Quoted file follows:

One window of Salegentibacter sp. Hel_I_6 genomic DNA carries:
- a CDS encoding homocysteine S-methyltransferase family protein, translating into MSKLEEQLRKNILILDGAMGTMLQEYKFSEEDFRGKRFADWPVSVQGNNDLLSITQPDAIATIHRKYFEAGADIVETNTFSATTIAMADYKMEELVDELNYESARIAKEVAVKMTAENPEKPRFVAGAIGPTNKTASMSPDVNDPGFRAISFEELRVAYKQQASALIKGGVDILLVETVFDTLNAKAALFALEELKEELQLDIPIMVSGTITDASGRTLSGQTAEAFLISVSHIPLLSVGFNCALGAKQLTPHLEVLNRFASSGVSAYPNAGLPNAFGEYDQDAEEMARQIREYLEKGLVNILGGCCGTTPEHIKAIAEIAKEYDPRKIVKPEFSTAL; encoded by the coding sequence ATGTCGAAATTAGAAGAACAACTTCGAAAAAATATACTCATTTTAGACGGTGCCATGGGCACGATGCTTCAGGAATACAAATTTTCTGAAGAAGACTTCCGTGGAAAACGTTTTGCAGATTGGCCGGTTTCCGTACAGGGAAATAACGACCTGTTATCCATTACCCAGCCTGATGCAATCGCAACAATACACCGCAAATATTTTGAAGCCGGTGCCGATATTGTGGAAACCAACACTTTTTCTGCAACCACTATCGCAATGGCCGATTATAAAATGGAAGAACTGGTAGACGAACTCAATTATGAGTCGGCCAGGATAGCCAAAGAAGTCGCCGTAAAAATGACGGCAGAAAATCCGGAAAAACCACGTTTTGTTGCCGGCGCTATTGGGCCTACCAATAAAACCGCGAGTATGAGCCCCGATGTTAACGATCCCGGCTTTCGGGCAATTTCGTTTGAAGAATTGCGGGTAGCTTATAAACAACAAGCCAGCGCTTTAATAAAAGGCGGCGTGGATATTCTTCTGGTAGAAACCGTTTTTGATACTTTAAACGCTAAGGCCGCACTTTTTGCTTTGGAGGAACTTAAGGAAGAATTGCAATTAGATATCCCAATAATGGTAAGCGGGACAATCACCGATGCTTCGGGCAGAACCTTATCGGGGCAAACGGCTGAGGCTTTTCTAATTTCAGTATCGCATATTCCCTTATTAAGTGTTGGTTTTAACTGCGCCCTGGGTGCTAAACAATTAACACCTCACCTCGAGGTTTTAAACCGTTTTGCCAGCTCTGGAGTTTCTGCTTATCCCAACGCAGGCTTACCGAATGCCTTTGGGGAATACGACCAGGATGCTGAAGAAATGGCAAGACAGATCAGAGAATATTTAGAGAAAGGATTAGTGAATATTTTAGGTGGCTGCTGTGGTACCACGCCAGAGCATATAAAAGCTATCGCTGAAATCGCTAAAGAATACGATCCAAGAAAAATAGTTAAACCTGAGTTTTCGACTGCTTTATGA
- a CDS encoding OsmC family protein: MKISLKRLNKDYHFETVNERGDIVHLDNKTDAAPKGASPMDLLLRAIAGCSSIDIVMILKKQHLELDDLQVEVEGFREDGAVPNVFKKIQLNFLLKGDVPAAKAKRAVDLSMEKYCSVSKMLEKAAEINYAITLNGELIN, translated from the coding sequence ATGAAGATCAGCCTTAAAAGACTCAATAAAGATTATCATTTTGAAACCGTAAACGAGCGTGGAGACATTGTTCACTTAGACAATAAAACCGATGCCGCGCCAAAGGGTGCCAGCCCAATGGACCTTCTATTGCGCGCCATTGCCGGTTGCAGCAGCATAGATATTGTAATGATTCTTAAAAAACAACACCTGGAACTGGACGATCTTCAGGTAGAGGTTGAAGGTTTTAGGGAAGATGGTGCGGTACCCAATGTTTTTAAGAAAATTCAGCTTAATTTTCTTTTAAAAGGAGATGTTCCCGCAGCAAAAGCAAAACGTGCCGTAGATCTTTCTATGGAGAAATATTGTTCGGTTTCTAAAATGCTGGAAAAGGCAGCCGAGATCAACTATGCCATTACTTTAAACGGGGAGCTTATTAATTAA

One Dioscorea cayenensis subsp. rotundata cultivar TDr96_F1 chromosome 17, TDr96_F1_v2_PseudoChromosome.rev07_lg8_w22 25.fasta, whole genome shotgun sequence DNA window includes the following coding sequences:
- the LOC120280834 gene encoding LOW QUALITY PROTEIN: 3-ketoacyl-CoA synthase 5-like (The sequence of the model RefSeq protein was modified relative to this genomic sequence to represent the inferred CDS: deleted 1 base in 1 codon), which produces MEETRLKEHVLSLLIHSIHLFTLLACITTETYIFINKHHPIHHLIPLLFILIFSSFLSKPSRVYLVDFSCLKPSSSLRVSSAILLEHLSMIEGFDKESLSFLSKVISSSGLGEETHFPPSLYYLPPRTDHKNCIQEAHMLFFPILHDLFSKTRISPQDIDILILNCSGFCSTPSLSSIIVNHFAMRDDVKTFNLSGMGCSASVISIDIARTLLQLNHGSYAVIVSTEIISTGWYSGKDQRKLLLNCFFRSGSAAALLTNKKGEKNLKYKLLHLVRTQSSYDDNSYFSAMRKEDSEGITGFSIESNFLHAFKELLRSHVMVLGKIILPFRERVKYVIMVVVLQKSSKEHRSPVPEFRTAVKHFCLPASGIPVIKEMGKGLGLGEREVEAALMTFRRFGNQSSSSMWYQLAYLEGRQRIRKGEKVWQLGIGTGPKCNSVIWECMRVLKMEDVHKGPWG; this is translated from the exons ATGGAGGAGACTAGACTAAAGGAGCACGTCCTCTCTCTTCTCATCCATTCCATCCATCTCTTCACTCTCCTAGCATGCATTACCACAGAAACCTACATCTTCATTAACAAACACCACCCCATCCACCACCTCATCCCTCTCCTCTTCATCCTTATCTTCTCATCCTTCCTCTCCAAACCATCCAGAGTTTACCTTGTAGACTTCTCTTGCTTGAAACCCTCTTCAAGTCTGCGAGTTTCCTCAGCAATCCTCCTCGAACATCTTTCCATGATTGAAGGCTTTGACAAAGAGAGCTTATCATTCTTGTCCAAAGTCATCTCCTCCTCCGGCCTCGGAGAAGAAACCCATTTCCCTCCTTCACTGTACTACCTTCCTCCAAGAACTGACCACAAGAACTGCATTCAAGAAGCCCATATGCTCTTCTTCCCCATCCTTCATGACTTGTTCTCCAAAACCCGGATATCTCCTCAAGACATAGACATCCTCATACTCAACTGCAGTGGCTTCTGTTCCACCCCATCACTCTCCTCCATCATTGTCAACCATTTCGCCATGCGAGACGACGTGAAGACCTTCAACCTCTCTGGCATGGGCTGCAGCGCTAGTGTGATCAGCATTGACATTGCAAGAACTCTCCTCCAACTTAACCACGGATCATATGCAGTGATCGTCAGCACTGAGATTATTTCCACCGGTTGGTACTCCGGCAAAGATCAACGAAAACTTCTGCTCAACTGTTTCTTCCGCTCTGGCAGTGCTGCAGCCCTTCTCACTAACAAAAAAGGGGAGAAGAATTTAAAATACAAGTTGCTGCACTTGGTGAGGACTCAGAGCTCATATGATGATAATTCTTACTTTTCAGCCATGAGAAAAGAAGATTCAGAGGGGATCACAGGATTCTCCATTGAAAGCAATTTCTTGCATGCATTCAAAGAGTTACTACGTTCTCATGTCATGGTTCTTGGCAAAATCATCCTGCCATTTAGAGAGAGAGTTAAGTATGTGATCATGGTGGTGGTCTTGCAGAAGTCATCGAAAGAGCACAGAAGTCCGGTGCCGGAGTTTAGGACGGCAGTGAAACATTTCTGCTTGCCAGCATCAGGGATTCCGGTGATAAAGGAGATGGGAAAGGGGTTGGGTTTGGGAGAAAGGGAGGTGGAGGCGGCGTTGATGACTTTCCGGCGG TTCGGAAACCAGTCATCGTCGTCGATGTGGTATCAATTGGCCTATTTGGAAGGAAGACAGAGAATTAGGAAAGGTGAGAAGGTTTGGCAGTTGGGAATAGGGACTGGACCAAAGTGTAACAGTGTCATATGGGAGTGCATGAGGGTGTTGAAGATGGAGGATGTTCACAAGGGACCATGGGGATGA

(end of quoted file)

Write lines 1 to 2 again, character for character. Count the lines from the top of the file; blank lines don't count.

One window of Salegentibacter sp. Hel_I_6 genomic DNA carries:
- a CDS encoding homocysteine S-methyltransferase family protein, translating into MSKLEEQLRKNILILDGAMGTMLQEYKFSEEDFRGKRFADWPVSVQGNNDLLSITQPDAIATIHRKYFEAGADIVETNTFSATTIAMADYKMEELVDELNYESARIAKEVAVKMTAENPEKPRFVAGAIGPTNKTASMSPDVNDPGFRAISFEELRVAYKQQASALIKGGVDILLVETVFDTLNAKAALFALEELKEELQLDIPIMVSGTITDASGRTLSGQTAEAFLISVSHIPLLSVGFNCALGAKQLTPHLEVLNRFASSGVSAYPNAGLPNAFGEYDQDAEEMARQIREYLEKGLVNILGGCCGTTPEHIKAIAEIAKEYDPRKIVKPEFSTAL; encoded by the coding sequence ATGTCGAAATTAGAAGAACAACTTCGAAAAAATATACTCATTTTAGACGGTGCCATGGGCACGATGCTTCAGGAATACAAATTTTCTGAAGAAGACTTCCGTGGAAAACGTTTTGCAGATTGGCCGGTTTCCGTACAGGGAAATAACGACCTGTTATCCATTACCCAGCCTGATGCAATCGCAACAATACACCGCAAATATTTTGAAGCCGGTGCCGATATTGTGGAAACCAACACTTTTTCTGCAACCACTATCGCAATGGCCGATTATAAAATGGAAGAACTGGTAGACGAACTCAATTATGAGTCGGCCAGGATAGCCAAAGAAGTCGCCGTAAAAATGACGGCAGAAAATCCGGAAAAACCACGTTTTGTTGCCGGCGCTATTGGGCCTACCAATAAAACCGCGAGTATGAGCCCCGATGTTAACGATCCCGGCTTTCGGGCAATTTCGTTTGAAGAATTGCGGGTAGCTTATAAACAACAAGCCAGCGCTTTAATAAAAGGCGGCGTGGATATTCTTCTGGTAGAAACCGTTTTTGATACTTTAAACGCTAAGGCCGCACTTTTTGCTTTGGAGGAACTTAAGGAAGAATTGCAATTAGATATCCCAATAATGGTAAGCGGGACAATCACCGATGCTTCGGGCAGAACCTTATCGGGGCAAACGGCTGAGGCTTTTCTAATTTCAGTATCGCATATTCCCTTATTAAGTGTTGGTTTTAACTGCGCCCTGGGTGCTAAACAATTAACACCTCACCTCGAGGTTTTAAACCGTTTTGCCAGCTCTGGAGTTTCTGCTTATCCCAACGCAGGCTTACCGAATGCCTTTGGGGAATACGACCAGGATGCTGAAGAAATGGCAAGACAGATCAGAGAATATTTAGAGAAAGGATTAGTGAATATTTTAGGTGGCTGCTGTGGTACCACGCCAGAGCATATAAAAGCTATCGCTGAAATCGCTAAAGAATACGATCCAAGAAAAATAGTTAAACCTGAGTTTTCGACTGCTTTATGA